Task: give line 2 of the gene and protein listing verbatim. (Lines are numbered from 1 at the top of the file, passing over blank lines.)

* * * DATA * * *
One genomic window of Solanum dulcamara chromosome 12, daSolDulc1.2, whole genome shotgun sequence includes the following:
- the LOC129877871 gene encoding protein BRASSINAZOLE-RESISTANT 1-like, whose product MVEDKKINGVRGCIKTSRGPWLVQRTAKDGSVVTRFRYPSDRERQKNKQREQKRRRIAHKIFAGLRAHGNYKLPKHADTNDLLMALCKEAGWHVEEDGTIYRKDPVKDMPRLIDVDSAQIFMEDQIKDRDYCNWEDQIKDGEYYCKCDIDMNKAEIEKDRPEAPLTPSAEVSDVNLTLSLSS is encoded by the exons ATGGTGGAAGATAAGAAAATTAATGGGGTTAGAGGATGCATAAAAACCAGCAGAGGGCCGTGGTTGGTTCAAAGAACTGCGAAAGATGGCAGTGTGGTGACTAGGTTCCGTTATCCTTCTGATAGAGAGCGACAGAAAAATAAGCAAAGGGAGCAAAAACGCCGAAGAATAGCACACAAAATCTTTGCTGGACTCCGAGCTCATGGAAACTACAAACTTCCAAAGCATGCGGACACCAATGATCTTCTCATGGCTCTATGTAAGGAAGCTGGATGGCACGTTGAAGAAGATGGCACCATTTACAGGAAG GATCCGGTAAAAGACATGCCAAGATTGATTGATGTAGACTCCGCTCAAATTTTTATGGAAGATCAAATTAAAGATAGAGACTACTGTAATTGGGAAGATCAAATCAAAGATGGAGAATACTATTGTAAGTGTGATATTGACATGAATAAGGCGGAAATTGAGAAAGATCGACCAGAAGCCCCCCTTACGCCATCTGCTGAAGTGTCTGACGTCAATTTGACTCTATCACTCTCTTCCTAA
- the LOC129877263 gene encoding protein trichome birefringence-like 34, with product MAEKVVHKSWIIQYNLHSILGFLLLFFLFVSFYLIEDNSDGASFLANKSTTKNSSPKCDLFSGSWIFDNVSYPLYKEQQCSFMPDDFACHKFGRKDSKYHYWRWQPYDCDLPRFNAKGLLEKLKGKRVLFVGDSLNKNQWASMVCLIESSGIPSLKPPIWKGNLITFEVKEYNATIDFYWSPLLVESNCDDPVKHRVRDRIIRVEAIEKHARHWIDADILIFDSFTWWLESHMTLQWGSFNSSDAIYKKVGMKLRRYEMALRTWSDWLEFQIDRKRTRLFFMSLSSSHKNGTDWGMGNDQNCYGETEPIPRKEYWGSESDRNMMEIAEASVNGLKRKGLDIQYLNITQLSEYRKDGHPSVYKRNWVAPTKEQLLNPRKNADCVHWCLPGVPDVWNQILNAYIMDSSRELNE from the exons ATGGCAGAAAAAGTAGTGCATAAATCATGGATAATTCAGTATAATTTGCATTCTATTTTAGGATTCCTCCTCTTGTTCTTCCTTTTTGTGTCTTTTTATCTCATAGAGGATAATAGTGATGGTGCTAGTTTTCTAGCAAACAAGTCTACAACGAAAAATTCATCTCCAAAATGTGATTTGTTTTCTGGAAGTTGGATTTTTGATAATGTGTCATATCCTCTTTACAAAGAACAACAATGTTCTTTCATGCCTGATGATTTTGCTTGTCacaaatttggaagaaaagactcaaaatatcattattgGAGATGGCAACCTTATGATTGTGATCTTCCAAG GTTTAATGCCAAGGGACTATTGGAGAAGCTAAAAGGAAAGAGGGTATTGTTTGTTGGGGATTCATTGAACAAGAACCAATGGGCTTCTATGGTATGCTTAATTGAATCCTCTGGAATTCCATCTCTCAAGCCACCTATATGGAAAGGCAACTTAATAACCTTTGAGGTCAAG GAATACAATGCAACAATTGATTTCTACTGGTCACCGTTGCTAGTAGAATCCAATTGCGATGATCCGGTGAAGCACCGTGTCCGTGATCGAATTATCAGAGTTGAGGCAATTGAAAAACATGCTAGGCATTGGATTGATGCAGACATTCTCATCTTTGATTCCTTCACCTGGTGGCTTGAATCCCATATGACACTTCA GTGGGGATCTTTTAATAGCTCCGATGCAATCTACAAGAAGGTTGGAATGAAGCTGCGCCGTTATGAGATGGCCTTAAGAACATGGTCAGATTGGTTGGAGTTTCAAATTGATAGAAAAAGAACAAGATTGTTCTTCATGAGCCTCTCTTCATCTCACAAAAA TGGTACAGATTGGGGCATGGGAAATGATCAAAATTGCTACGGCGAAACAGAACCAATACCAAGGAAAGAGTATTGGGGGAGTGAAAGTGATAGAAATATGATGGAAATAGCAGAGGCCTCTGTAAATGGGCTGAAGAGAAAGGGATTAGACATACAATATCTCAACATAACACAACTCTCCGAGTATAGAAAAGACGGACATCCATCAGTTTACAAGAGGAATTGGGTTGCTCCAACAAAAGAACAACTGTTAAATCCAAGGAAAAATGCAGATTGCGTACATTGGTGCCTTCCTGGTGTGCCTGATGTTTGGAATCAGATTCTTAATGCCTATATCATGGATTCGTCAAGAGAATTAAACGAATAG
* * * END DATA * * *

- the LOC129877871 gene encoding protein BRASSINAZOLE-RESISTANT 1-like, whose product MVEDKKINGVRGCIKTSRGPWLVQRTAKDGSVVTRFRYPSDRERQKNKQREQKRRRIAHKIFAGLRAHGNYKLPKHADTNDLLMALCKEAGWHVEEDGTIYRKDPVKDMPRLIDVDSAQIFMEDQIKDRDYCNWEDQIKDGEYYCKCDIDMNKAEIEKDRPEAPLTPSAEVSDVNLTLSLSS is encoded by the exons ATGGTGGAAGATAAGAAAATTAATGGGGTTAGAGGATGCATAAAAACCAGCAGAGGGCCGTGGTTGGTTCAAAGAACTGCGAAAGATGGCAGTGTGGTGACTAGGTTCCGTTATCCTTCTGATAGAGAGCGACAGAAAAATAAGCAAAGGGAGCAAAAACGCCGAAGAATAGCACACAAAATCTTTGCTGGACTCCGAGCTCATGGAAACTACAAACTTCCAAAGCATGCGGACACCAATGATCTTCTCATGGCTCTATGTAAGGAAGCTGGATGGCACGTTGAAGAAGATGGCACCATTTACAGGAAG GATCCGGTAAAAGACATGCCAAGATTGATTGATGTAGACTCCGCTCAAATTTTTATGGAAGATCAAATTAAAGATAGAGACTACTGTAATTGGGAAGATCAAATCAAAGATGGAGAATACTATTGTAAGTGTGATATTGACATGAATAAGGCGGAAATTGAGAAAGATCGACCAGAAGCCCCCCTTACGCCATCTGCTGAAGTGTCTGACGTCAATTTGACTCTATCACTCTCTTCCTAA